Defense Minister Toshimi Kitazawa has told Foreign Minister Katsuya Okada he “doesn’t want to do the Sudan thing”. That “thing” is dispatching 4 CH-47 helicopters and 300 personnel to move ballots and election supervisors during the upcoming Sudanese elections.

Total cost to move 4 heavy lift helicopters and 300 personnel from Japan to the Sudan, and then keep them fed and fueled for two months: $112 million dollars.

The Ministry of Defense is also concerned the environment won’t be safe enough for the SDF personnel to operate in.

The Foreign Ministry is pushing strongly for the mission to go ahead. The two ministries are so far apart that Prime Minister Naoto Kan is expected to have to make the final decision.

Japan has been sending SDF officers to the U.N. Mission in Sudan since October 2008 and was planning to significantly ramp up its commitment for next year’s referendum. The four helicopters would play a vital role in transporting ballot boxes and election supervisors in areas with poor or non-existent road links.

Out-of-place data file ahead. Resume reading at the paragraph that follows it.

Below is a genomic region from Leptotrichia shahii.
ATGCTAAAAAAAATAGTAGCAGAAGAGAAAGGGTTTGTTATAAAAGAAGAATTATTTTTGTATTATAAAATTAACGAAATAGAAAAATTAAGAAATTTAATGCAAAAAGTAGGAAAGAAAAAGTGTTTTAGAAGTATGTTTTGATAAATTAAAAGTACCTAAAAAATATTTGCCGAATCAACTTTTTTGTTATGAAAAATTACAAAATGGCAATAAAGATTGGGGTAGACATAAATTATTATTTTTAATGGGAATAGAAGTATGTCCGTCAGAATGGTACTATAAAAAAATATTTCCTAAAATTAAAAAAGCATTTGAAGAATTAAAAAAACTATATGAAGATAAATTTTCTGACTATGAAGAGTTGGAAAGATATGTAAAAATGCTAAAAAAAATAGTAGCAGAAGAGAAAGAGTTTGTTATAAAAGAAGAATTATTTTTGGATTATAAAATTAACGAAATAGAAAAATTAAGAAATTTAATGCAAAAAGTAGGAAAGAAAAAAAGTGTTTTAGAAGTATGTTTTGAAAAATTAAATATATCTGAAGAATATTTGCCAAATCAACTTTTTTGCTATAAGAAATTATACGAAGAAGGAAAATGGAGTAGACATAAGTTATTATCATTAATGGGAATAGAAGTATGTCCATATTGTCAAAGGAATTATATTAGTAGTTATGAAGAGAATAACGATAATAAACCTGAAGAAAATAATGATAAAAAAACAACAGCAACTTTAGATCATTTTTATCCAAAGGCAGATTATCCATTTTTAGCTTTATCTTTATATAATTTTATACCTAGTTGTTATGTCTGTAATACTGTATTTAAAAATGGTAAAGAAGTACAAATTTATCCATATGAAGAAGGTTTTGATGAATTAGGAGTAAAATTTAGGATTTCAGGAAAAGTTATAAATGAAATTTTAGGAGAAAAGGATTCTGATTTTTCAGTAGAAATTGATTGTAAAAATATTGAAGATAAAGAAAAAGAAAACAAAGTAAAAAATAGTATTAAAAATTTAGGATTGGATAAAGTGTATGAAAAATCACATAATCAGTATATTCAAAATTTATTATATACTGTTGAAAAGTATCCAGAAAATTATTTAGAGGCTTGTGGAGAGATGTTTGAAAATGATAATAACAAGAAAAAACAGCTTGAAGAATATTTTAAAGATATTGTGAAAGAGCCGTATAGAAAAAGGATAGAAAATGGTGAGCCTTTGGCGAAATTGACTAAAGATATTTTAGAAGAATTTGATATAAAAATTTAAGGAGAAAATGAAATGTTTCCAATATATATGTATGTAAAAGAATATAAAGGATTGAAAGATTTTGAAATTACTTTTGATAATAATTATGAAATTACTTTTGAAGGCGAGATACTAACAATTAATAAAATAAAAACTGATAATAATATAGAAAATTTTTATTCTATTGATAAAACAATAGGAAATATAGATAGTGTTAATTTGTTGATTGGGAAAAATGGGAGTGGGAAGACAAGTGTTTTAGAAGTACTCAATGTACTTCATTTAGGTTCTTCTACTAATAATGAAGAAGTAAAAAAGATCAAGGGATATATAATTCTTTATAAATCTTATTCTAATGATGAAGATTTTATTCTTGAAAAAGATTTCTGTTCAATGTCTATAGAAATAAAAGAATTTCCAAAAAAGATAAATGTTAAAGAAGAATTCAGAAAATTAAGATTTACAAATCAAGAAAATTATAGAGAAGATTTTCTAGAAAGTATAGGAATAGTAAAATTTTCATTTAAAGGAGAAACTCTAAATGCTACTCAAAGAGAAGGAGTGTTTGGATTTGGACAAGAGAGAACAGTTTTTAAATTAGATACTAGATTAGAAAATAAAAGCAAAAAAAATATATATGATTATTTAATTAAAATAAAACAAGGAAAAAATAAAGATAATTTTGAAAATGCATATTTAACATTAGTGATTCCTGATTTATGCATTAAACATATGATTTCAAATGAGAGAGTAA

The ruling Democratic Party of Japan said in its manifesto for the Lower House election in August last year that it would contribute to U.N. peacekeeping operations. Sudan had been seen as the most likely mission. (Link)

$112 million dollars is a ridiculous amount of money. For a tenth of that you could probably get half a dozen Africa-based helicopters with Ukrainian crews to do the same job for you. (That is, when they’re not moving foreign aid, weapons, and blood diamonds.) I know that everything Japan does is expensive, but even this sounds outrageous.

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A contributor and editor at the blog War Is Boring, Kyle Mizokami started Japan Security Watch in 2010 to further understand Japan's defenses and security policy.
Kyle Mizokami has 596 post(s) on Japan Security Watch